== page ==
Then two years later, the school’s most iconic figure and greatest ambassador, was shoved out. Or that’s Bowden’s story, anyway. Bowden was supposed to retire after the 2010 season, but after the Noles finished the ‘09 regular season 6-6 — losing to the Florida Gators 37-10 in their last game before the Gator Bowl – school president T.K. Wetherell called a meeting with Bowden.
“Bobby this isn’t going to be pretty,” Wetherell reportedly said when Bowden walked in.
Wetherell gave Bowden two options: stay on as an ambassador coach with no on-field responsibility, or watch the school not renew his contract. Bowden, a competitor and storied coach, immediately declined the first option. He ended up announcing his resignation, and the Gator Bowl was his farewell to the Seminoles.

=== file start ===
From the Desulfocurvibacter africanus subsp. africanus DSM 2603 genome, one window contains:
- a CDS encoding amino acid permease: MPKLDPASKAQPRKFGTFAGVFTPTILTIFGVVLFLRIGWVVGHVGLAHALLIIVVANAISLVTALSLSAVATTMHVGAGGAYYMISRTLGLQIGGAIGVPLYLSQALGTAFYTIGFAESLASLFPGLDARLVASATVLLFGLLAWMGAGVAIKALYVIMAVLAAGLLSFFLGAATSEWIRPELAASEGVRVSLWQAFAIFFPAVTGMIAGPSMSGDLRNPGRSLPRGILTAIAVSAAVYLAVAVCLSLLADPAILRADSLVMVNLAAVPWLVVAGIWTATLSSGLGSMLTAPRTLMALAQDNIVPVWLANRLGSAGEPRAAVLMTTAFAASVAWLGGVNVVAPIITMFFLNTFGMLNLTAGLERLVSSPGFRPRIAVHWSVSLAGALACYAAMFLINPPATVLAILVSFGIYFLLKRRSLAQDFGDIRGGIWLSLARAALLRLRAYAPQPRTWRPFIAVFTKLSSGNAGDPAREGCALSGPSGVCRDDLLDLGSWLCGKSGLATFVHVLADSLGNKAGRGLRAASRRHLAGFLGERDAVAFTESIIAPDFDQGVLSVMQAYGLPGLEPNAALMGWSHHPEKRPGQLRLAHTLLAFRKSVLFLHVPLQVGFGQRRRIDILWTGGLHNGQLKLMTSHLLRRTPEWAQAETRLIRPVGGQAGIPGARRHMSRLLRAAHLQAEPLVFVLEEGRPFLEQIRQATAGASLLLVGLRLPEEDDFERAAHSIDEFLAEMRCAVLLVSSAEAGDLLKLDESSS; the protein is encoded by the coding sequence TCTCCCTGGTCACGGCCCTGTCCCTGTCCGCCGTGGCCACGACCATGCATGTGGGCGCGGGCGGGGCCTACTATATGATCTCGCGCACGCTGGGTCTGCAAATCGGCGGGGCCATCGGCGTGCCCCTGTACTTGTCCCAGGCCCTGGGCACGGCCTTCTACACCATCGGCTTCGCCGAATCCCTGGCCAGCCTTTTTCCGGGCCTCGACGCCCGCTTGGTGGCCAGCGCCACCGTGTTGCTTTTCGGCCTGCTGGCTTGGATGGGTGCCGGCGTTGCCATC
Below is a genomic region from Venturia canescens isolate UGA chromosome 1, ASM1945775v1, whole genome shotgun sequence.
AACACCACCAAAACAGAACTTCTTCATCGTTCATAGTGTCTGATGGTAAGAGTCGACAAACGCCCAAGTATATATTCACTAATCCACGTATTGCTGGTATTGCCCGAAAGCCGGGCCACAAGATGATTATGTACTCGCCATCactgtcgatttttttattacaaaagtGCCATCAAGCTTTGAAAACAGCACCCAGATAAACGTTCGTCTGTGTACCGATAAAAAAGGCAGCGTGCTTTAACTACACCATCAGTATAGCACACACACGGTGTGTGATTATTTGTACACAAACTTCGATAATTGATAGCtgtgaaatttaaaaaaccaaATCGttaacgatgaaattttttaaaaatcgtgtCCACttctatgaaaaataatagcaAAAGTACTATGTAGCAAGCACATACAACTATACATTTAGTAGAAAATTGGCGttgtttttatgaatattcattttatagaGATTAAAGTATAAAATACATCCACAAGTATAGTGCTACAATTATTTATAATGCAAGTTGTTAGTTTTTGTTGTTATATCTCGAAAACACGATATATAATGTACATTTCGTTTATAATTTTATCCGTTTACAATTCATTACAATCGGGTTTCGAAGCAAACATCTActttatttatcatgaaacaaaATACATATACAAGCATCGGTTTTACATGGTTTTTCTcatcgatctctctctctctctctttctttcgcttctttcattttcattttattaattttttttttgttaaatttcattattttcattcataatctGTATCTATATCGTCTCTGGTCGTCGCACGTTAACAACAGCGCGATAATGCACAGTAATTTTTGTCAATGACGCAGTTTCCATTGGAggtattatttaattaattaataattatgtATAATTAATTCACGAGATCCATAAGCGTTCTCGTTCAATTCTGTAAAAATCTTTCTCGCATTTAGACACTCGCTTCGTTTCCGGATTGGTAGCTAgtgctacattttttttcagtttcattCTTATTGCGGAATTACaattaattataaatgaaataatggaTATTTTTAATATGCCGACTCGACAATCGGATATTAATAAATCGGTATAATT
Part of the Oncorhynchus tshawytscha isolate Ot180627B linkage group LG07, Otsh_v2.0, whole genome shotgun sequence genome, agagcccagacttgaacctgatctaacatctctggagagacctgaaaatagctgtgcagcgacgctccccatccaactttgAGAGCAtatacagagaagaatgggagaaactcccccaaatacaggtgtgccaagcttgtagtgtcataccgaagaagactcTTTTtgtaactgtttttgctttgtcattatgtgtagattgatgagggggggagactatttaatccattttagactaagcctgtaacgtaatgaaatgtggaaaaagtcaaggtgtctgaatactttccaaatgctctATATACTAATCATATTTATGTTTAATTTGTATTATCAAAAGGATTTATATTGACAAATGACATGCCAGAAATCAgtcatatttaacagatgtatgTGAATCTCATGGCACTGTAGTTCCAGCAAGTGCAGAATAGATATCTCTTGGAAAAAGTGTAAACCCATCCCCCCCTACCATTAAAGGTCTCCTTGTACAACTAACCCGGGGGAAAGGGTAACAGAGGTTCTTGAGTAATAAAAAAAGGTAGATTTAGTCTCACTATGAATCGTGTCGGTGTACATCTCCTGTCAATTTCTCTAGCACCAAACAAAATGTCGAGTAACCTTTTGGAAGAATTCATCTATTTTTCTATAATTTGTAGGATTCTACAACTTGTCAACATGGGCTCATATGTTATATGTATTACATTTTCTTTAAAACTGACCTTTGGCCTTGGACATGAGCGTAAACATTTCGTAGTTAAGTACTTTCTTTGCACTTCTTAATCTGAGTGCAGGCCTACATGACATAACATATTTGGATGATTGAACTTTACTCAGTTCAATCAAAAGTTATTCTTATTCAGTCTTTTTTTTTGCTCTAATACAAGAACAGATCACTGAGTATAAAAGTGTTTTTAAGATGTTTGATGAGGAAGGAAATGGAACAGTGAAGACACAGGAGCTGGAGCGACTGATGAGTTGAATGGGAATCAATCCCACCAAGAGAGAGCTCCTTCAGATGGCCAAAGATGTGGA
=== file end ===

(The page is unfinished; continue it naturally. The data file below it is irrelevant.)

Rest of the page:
Bowden released a book last year, Called To Coach, which delves into his side of the story. The coach said he was “forced” out and that he didn’t want to retire. It’s a symbol of how things have gone recently in Tallahassee. The coach who made the program everything it is today couldn’t even leave on his own terms.
When Bobby Bowden drifted away from the program, the Seminoles drifted away from relevancy.
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Bowden resurfaced this week, looking tired and restless.
He’s been on a media tour promoting education and awareness for prostate cancer.
On Good Morning America, Bowden revealed that he was treated for prostate cancer in 2007, a story he somehow kept within the confines of his immediate family – and even they didn’t get many details – for reasons other than dealing with serious health issues is an extremely personal and exhaustive experience.
“What I knew was when something like that happens to a coach and your opponents find out about it, the first thing they say is, ‘Don’t go to Florida State, Coach Bowden is going to die,’” Bowden said.